The idea of Zack Greinke toeing the rubber at Yankee Stadium as a member of the New York Yankees does little to stifle strong opinions. On one hand, some fans see Zack Greinke as a starting pitcher with dominant skills that would be able to slot seamlessly into the top of the New York Yankees’ rotation. On the other hand, Zack Greinke receives treatment for social anxiety disorder and many fans have concerns about his ability to handle the pressure of New York City emotionally. Most of these fans don’t have a real understanding of SAD and don’t know what challenges it presents in relation to playing Major League baseball. I don’t know any more than they do so I can’t comment on if Zack Greinke would or would not have more trouble operating as a member of the New York Yankees than any other team. I do know that he would be a nice upgrade for the starting rotation though.
Why Zack Greinke?
The only thing that Greinke has done over the past four seasons is deliver strong – if not dominant – production. If it weren’t for an oblique strain (I’m pretty sure that was the injury) that kept Greinke out of action for the early portion of 2011, we would be talking about a guy who has delivered four straight seasons of 200+ innings with glowing peripherals. Even if you disregard his Hall of Fame caliber performance in 2009, Greinke still has a sub-3.00 FIP season (2011), a 10+ K/9 season (2011) and a 5+ WAR season (2010) to his credit. The kid clearly has skills.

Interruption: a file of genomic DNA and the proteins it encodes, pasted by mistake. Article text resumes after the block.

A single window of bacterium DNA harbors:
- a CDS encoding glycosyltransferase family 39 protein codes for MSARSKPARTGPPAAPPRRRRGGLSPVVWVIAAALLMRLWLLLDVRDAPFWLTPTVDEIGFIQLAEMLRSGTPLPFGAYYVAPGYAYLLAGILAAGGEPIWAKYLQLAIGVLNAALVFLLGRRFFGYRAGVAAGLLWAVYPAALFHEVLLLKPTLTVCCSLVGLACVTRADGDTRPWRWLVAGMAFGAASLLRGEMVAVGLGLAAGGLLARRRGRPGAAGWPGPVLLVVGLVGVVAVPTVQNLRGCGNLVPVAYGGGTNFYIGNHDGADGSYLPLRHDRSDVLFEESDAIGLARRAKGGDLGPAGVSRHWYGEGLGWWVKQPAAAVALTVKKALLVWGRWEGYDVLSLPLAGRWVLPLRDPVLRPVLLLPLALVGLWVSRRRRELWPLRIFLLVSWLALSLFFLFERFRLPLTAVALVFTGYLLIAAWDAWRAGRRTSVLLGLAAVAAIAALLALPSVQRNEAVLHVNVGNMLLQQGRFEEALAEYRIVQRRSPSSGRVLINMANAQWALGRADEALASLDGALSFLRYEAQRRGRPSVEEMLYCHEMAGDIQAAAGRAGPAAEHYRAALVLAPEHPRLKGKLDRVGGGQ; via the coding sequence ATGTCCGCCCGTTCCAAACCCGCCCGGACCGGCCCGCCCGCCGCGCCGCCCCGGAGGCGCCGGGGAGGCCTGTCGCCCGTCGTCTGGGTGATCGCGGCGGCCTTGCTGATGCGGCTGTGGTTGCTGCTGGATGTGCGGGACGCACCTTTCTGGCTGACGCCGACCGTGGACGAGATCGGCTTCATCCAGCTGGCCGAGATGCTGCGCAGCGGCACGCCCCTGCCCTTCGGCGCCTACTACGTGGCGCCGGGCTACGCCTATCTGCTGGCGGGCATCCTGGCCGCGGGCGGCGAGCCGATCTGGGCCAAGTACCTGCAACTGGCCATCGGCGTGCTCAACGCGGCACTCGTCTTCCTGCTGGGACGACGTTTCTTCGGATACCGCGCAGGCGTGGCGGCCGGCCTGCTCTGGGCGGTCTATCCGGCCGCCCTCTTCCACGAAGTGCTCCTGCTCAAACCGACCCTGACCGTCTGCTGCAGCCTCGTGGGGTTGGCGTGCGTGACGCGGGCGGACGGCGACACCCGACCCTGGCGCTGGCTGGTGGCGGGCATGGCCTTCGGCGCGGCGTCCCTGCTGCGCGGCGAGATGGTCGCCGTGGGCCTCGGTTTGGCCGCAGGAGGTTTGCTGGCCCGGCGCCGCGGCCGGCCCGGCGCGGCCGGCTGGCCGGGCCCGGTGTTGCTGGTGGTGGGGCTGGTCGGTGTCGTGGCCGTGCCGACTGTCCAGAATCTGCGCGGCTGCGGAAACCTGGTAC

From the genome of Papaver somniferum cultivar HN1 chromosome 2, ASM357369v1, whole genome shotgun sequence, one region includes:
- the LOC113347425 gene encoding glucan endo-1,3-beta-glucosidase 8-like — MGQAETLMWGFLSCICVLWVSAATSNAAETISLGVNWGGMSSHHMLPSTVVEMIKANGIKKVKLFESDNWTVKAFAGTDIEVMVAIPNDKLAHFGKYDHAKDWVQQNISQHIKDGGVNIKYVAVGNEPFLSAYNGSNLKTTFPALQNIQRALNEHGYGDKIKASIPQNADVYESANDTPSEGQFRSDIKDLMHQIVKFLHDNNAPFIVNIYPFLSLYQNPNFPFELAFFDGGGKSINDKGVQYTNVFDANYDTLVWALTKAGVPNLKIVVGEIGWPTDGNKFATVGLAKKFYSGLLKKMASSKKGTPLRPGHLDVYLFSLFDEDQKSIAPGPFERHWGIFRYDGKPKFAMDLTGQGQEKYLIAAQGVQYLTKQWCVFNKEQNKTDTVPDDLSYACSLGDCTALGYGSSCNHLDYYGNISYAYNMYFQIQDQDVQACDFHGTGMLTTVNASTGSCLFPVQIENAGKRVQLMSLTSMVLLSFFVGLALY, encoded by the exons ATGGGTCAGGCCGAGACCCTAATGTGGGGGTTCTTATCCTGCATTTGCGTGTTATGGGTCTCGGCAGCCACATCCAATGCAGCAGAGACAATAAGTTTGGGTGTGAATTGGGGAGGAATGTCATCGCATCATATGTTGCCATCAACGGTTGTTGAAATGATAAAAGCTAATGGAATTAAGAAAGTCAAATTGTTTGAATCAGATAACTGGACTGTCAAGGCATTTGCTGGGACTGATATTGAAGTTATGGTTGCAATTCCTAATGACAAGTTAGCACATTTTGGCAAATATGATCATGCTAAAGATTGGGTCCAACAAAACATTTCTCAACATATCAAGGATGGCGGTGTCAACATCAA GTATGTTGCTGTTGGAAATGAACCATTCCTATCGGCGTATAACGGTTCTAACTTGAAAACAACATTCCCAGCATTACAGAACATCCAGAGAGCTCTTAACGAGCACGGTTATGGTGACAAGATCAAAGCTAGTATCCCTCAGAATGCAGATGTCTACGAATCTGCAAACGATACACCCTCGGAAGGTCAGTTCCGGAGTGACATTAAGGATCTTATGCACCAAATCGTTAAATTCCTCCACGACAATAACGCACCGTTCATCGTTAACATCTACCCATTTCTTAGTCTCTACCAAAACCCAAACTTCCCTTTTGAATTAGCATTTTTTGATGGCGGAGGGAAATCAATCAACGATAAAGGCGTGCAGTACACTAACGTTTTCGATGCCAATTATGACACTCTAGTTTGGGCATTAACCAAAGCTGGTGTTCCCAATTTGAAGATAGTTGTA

Greinke primarily works with a fastball (56% of his offerings) that resides in the 92-94 mph range, but it’s not uncommon for him to dial up the heat in to the mid-upper 90′s. He complements the heater with two breaking balls – a slider that he throws 18.7% of the time and curve ball that he throws 16.8% of the time. A change-up rounds out his repertoire, but he only offers that 8.5% of the time. My favorite thing about Greinke besides the strikeouts is the way he pounds the strike zone. He has only averaged 2.29 free passes per nine innings over his career. That’s obviously a positive attribute for a starting pitcher in any division let alone the American League (b)East.
Why MIGHT the Yankees Be Able to Land Greinke?
The Milwaukee Brewers went all in for 2011. Armed with a strong offense led by Prince Fielder and Ryan Braun and a developing ace in Yovani Gallardo, the Brew Crew sent some of their top young talent to the Kansas City Royals in exchange for Greinke. That one-two punch atop the rotation was a big factor in their ability win the division and advance to the NLCS. Unfortunately for them, their World Series hopes fell short last season and they will be hard pressed to make a run in 2012. Ryan Braun looks like he’s going to miss the first 50 games of the season and it is not likely that Prince Fielder will be back either.
Even though an extra wild card spot is up for grabs this season, I’m not very bullish on the Brewers’ chances. The St. Louis Cardinals and Cincinnati Reds will present a stiff challenge in the National League Central while the Philadelphia Phillies, Atlanta Braves and Washington Nationals figure to be the early favorites for the remaining playoff spots. I don’t think the Brewers are going to concede anything at this point, but if they’re out of the mix by the Trade Deadline I could see them moving off some pieces. Greinke would be a logical place to start since he’d only be under contract for two more months by that point.
I’m a big fan of Zack Greinke and am absolutely in favor of the Yankees making a run at the right-hander. The price might be fairly stiff because of his talent, but the fact that he’s due to hit free agency after the season could keep the return in a reasonable range.